Our fourth principle concisely lists the attributes we're looking
for in locating a Rule Breaker, as well as our sell strategy.
To pick our growth stocks, we are using the Rule-Breaking
criteria laid out in The Motley Fool's
Rule Breakers, Rule Makers, with periodic
Our fourth principle concisely lists the attributes we're looking for in locating a Rule Breaker, as well as our sell strategy.
We offer here an abbreviated version of our criteria. It is quite superficial compared to the full definition, exploration, and illustrations that we provide in Rule Breakers, Rule Makers, as well as the commentary that we present in our regular column and during annual seminars. Still, we'd be remiss if we didn't identify and share what those attributes are as part of our portfolio management principles. So here we provide a short list -- a preview, if you will -- of the attributes shared by all true Rule Breaker stocks.
Business Criteria: The business must...
- Be in an important and emerging industry.
- Be the top dog and first-mover with gusto in that industry.
- Have a sustainable advantage.
- Have good management and smart backing.
- Have strong consumer appeal.
Stock Criteria: The stock must...
- Have a relative strength of 90 or better.
- Have the potential to appreciate ten times in five years.
- Have been called overvalued by a significant constituent of the financial media.
Note that many of these criteria are qualitative, not quantitative... subjective, not objective. This is consistent with our wish to really get into the thinking of investing, which is this portfolio's goal. Indeed, we believe that those who struggle with answering whether a given company truly fulfills the attributes listed above will not only improve their investing results, they'll improve their understanding of investing, in general.
Our true Rule Breakers have been our best stocks. By studying them, anatomizing them, and locating others like them, we hope to further increase our lead over the stock market from now till kingdom come.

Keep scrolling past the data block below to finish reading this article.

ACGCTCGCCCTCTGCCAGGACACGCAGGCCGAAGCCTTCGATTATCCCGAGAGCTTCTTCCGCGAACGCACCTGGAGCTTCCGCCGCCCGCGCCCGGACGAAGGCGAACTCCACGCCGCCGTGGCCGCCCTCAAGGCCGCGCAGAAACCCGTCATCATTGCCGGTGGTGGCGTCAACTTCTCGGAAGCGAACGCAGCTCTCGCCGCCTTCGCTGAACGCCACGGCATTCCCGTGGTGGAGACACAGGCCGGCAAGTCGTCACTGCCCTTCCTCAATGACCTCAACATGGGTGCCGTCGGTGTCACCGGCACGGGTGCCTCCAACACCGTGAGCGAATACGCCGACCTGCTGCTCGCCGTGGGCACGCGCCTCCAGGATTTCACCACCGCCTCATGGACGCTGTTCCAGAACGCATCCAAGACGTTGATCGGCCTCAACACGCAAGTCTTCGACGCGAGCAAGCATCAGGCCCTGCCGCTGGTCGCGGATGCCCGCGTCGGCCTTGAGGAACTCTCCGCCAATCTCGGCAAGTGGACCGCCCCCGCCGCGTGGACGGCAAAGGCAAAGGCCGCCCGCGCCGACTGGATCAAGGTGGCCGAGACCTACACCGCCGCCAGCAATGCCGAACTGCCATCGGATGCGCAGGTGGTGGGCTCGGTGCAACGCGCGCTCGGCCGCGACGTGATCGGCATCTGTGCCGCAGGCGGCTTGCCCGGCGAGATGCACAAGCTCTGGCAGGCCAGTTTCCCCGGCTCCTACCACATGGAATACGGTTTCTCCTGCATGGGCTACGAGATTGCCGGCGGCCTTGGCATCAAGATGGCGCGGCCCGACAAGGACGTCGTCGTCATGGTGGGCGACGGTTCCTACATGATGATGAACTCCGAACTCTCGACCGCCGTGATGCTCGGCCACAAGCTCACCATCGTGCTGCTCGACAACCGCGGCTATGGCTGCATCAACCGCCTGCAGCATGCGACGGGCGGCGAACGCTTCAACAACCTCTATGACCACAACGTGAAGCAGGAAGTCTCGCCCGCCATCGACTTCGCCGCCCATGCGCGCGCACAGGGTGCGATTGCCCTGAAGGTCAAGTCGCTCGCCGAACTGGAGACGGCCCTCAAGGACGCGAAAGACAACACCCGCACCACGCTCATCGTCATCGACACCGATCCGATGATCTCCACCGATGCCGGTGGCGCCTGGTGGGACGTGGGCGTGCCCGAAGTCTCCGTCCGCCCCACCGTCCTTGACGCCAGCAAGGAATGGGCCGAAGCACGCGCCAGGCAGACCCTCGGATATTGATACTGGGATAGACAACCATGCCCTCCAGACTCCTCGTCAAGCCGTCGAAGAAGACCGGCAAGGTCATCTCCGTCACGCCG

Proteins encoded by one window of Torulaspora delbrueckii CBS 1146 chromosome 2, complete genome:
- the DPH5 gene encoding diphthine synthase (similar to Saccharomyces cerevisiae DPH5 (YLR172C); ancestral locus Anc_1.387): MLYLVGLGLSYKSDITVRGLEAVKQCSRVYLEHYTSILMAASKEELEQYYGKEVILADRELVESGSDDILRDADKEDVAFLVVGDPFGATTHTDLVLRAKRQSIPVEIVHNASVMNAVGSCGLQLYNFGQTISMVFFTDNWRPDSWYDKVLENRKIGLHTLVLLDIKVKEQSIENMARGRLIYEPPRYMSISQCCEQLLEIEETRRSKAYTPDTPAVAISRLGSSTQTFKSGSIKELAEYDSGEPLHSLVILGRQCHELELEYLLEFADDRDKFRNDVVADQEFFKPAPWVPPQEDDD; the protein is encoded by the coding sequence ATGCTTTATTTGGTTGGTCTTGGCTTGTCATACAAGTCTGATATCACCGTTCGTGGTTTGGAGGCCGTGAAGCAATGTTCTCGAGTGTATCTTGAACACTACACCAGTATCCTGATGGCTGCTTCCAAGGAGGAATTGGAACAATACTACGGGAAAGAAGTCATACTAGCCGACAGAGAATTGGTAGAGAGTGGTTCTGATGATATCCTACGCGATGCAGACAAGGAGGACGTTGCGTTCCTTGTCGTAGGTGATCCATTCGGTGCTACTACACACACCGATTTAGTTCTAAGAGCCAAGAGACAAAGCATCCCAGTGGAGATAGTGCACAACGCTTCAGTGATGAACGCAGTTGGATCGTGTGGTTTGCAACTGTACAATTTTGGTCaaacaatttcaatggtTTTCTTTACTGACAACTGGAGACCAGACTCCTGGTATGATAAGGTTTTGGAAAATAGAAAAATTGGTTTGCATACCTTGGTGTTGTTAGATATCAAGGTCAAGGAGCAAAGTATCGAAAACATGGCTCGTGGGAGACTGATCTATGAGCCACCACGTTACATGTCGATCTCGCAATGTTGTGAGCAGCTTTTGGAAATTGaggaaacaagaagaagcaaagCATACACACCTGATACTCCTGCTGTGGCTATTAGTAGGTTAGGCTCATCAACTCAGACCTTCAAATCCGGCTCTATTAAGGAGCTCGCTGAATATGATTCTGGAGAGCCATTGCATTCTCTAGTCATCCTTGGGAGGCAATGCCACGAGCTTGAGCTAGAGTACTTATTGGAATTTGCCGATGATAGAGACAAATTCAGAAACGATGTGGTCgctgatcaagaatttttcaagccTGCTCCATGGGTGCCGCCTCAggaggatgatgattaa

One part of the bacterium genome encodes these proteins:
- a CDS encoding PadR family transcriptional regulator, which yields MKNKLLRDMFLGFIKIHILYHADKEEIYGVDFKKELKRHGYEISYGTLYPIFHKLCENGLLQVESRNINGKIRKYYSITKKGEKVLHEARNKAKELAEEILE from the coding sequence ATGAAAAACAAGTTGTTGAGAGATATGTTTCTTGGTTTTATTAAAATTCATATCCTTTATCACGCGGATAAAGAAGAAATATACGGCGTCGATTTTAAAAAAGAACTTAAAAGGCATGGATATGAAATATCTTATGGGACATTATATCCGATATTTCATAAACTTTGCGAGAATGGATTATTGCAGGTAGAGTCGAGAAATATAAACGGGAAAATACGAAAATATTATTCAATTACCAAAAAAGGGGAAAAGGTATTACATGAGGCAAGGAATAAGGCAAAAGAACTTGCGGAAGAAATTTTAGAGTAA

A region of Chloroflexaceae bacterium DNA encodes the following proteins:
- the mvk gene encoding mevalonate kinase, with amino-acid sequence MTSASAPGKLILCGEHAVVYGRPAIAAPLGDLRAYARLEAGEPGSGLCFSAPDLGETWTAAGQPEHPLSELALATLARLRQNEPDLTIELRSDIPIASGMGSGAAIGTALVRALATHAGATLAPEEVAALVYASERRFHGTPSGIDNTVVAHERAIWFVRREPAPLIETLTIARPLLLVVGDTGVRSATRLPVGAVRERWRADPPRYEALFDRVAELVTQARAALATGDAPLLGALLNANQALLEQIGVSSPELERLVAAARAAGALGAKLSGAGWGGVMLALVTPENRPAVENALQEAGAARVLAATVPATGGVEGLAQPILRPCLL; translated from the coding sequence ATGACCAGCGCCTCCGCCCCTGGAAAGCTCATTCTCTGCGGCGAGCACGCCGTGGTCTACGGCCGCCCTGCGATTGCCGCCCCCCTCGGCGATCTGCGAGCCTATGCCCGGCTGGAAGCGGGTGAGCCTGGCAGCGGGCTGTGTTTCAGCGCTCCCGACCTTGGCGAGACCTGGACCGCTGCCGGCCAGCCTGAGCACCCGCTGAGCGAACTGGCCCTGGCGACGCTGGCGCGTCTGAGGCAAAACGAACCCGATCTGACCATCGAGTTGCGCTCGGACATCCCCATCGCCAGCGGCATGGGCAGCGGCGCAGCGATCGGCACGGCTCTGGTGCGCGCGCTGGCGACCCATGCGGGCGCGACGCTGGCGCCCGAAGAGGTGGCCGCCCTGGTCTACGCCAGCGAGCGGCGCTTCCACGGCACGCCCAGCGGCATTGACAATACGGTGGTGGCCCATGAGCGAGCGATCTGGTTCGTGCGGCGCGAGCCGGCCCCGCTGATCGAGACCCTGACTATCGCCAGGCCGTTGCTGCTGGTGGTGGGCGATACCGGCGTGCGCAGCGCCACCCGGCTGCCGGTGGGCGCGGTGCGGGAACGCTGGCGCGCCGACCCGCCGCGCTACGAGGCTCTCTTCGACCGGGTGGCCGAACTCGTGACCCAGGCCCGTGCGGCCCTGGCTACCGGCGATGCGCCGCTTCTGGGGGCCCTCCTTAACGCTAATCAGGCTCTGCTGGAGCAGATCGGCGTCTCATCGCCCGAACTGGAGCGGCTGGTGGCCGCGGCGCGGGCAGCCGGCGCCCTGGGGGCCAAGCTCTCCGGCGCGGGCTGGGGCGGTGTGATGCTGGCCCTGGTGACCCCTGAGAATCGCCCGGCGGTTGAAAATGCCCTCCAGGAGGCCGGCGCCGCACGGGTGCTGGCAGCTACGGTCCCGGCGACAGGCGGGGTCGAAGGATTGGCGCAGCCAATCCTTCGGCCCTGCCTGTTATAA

Why, When, and What to Sell
One question we feel the need to address -- one that is difficult to answer -- is when do we sell?
The chapter in The Motley Fool Investment Guide entitled "When To Sell" remains the definitive answer to the question. If you own the book, go back and read that because it tells you most of what you need to know about how we think about managing our portfolio. Essentially, we do NOT set target prices for our stocks, contrary to what so many commentators recommend.
Instead, when we see a new investment that we like quite a bit -- so much, in fact, that we want to sell part or all of a current holding in order to buy it -- then we make our sell decision. Decisions to sell stocks are therefore not usually made on their own merit, but rather on a "demand" basis; when a new investment strikes us as sufficiently attractive that it "demands" to be bought, we sell something in order to buy it.
Then the question becomes: What do we sell? Simple. We sell whatever we like least. In that regard, we are simply moving money from things we don't like as much to new things that we like a good deal more. This is our portfolio management approach.
We are constantly being told by one or another person that if we're smart, we'll sell this or that stock because it's overpriced. These suggestions, right or wrong, do not address how we think about investing. We simply don't pick numbers out of the air and say, "I'll sell when it hits $100." To do so is fundamentally unFoolish, because it often fails to account for the changes -- the bullish changes -- in a company's story that occur in between your purchase price and your target price.
As you can see, our decision of when to sell any of our stocks comes down not to picking the proverbial number out of the air, but rather, waiting till we find something we like more. The only exception to this rule is if we get way, way, way overweighted in a given stock. If that happens, we may sell a portion of that stock in order to move the money elsewhere (as we did with AOL and Iomega in 1997 -- some of that money, by the way, made our purchase of Amazon possible).
There you have an account of our method for buying and selling stocks. We discuss it in hopes of educating our Foolish readers and contributors worldwide -- that's our mission. Whether you choose to agree or to disagree is your business -- in fact, our whole goal is to help you to think for yourself about investing.
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